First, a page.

PS. I am very blessed to have found your site on TCM as I now know of natural and cheaper alternatives. I will now try the organic essence on my bald cat although I do not know if she has fungus and the vet has not been able to tell me what is wrong with her.

    • Hi San, thank you for finding these tips useful. I am merely sharing what our wise ancients have taught us for the past thousand years. As you may have read it, T.C.M. says kidney stones are mineral salts which have harden (Yang) and lodged inside the urinary tract.

      I’ve only administered “Bu Yao Wan” or kidney tonifying pills to my cats for strengthening the essence of the kidney. My late dog spitted it out as I did not have pill pocket at that time. But its niggling cough went away after consuming “Tian Qi Pian”.

      If you read the above, a cat feeder, a friend, named Madam Doreen sent her cat for op. after it was diagnosed with kidney stones. It cost her some money. When her second cat suffered the same ailment, her friend recommended Lysimachia to her. Madam Doreen administered it to her cat. The cat recovered. I visited her & her kitty was still alive. For a 5-kg kitty, 2 pills each time & not more than 3 times per day. You can insert the pill into a pill pocket (google it) & give it to the cat. On facebook, a poster commented her cat had seen a few vets for the past decade but the skin problem persisted. Someone advised her to let the cat to consume coconut juice. She used watermelon juice instead for convenience. Her cat recovered from the skin ailment. I tried it on my cat. As I wanted something stronger & a shorter healing time, I did a little research & used organic essential oil. My cats as well as the cat at the MRT recovered from all skin ailments. The cat at the MRT started to bald on the same spot again & I applied the organic essential oil on it for the second time. It recovered soon after. I believed the cat at the MRT suffered from malnutrition as a result of low quality pet food. Its immune system was not on an optimal level. You can email me the photo of your cat & we can have a discussion over it. Thank you.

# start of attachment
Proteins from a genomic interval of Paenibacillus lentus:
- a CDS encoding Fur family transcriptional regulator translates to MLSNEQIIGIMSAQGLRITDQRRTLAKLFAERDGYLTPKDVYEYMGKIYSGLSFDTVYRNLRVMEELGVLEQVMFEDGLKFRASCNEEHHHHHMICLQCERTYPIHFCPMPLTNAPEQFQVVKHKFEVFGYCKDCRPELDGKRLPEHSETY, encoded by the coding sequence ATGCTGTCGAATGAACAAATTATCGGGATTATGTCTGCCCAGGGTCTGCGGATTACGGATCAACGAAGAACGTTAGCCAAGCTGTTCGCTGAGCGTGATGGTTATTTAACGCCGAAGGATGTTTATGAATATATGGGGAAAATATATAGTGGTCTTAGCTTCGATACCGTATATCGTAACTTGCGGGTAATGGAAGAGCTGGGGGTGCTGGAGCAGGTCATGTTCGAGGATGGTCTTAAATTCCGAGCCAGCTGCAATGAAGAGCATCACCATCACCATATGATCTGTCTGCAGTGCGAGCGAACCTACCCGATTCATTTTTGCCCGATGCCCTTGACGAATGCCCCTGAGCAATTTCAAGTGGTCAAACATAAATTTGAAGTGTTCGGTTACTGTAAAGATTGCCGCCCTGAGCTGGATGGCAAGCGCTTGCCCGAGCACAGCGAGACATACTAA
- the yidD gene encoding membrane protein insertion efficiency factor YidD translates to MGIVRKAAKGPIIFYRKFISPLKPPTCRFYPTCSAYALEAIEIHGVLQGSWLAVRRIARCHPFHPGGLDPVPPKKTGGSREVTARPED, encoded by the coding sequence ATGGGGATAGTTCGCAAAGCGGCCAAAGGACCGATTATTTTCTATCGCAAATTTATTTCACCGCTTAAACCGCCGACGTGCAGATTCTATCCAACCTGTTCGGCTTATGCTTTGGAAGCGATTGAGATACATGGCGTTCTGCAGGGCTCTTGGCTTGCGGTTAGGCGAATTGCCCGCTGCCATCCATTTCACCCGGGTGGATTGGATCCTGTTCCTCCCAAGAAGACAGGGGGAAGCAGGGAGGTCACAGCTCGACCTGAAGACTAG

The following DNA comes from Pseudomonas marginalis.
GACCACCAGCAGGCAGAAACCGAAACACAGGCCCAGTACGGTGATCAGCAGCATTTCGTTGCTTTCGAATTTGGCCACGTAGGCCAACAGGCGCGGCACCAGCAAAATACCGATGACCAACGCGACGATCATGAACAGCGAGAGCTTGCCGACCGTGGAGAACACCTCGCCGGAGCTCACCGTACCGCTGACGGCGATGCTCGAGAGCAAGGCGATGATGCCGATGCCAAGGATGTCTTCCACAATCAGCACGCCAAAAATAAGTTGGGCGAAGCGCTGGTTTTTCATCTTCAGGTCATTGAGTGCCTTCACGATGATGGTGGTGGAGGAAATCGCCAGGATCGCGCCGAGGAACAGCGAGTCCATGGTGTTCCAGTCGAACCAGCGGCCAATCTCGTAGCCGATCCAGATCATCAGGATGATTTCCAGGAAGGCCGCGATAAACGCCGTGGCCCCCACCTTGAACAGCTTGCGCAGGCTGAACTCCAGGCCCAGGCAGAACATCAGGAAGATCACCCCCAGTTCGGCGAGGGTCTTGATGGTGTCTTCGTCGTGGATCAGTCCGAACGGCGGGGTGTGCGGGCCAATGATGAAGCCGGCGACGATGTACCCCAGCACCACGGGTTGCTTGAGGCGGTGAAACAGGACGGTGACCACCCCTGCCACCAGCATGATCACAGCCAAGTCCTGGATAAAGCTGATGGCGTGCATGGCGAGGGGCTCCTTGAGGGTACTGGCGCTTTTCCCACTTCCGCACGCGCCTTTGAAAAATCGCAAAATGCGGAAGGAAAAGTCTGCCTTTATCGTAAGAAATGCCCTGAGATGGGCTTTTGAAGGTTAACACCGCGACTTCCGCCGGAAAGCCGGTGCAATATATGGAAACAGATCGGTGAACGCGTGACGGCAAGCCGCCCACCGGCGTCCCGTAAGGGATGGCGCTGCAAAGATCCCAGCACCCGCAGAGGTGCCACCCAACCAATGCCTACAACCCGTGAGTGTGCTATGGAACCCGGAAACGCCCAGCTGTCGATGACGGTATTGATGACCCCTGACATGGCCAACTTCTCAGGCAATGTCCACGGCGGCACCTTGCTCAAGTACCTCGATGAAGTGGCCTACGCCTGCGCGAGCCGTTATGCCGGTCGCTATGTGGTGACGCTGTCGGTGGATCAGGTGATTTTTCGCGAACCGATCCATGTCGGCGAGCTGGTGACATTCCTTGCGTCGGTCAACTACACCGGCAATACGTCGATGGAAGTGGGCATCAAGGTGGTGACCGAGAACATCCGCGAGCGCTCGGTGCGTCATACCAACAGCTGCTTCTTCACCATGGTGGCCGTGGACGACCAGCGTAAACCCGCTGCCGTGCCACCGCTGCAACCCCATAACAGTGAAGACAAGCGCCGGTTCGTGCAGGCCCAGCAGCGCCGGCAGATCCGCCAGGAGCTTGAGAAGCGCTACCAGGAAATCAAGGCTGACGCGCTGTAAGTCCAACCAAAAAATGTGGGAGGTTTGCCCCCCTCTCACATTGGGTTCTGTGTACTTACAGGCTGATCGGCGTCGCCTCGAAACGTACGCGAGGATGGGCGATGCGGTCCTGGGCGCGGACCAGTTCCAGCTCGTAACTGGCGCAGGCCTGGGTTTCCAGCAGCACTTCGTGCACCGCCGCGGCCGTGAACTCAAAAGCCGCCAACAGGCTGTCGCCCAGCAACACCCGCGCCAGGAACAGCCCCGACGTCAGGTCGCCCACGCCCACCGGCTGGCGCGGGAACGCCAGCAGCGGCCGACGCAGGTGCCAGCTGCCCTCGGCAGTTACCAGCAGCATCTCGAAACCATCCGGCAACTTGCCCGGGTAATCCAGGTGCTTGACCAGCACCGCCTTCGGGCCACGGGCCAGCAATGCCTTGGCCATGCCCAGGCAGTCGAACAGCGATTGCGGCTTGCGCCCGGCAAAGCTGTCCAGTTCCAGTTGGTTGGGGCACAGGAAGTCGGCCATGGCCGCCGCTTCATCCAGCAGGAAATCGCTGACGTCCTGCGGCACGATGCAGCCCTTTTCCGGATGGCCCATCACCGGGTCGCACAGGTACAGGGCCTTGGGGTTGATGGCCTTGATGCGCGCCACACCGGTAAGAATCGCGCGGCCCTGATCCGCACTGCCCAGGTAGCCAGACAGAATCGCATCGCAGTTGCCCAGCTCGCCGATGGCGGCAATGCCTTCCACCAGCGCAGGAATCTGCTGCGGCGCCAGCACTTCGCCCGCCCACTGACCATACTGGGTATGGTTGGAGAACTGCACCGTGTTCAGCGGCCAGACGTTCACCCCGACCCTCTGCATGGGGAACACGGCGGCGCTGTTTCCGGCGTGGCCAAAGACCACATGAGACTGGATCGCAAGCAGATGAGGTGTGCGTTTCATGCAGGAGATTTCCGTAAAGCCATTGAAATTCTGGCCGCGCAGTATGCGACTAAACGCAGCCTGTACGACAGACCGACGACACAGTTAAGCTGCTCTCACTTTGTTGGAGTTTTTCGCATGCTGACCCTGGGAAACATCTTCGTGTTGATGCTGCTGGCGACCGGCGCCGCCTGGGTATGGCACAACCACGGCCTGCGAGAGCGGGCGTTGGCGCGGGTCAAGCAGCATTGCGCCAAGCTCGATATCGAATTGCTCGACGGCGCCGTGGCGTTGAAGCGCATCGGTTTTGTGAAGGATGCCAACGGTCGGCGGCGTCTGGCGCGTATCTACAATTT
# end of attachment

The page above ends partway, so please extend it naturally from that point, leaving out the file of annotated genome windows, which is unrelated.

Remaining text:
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  16. I am so blessed to find your site…I just return from a petshop who recomend me jin(1) qian(2) cao(3) leaves…my cat who suffering with unitary tract infection (a reoccurance aft several yrs free from it – dur to change of cat biscuits). I have boiled n simmer it and cooking it down before I try on her. I too spent so much on vet fees before…sadly it didnt cure…until i tried devil’s claw which did…but the one i had now is different range and doesnt work as well as previous ones.
    Hope jin qian cao heals her soon.

    I have also another cat having severe bald problems…is there an email i can write to and send photos of my male cat. Please guide me about the essential oil…how to use and apply and does he need to wear collar to avoid licking it..Is licking it off safe ?

    • Hi Salimah, one of my cats suffer from U.T.I, after spending hundreds, no result so I buy San Jin tablets from Pearl Centre level 2 (No, I am not working over there). You can google it. My cat recovers from U.T.I. For balding, it may me furmites, for fast result, you can buy western drug like revolution. Apply 0.02Ml, just a drop on the back of the cat’s neck. For natural treatment, use essential oils. Essential oils are powerful so be careful on how much to use them. You can also give coconut oil to your cat for consumption on top of topical treatment . Yes, coconut oil. Buy them from organic shops. Hope your cat recovers soon.

      • She did recovered aft giving 10cc (use a shringe and pumped into her mouth) of jin qian cao every 4hr. I mixed 8cc with wet food at meals times. Her bleeding stopped on 3rd day so did her straining.
        I will look out for San Jin as you suggested.
        For baldness I did tried organic coconut oil apply and oral but did little progress. I did tried revolution but also no result. I have yet to find and try the essential oils.

      • I see. I’ve replied to you via email. I’d like to assist you on essential oil. Pls reply to my email. Thank you.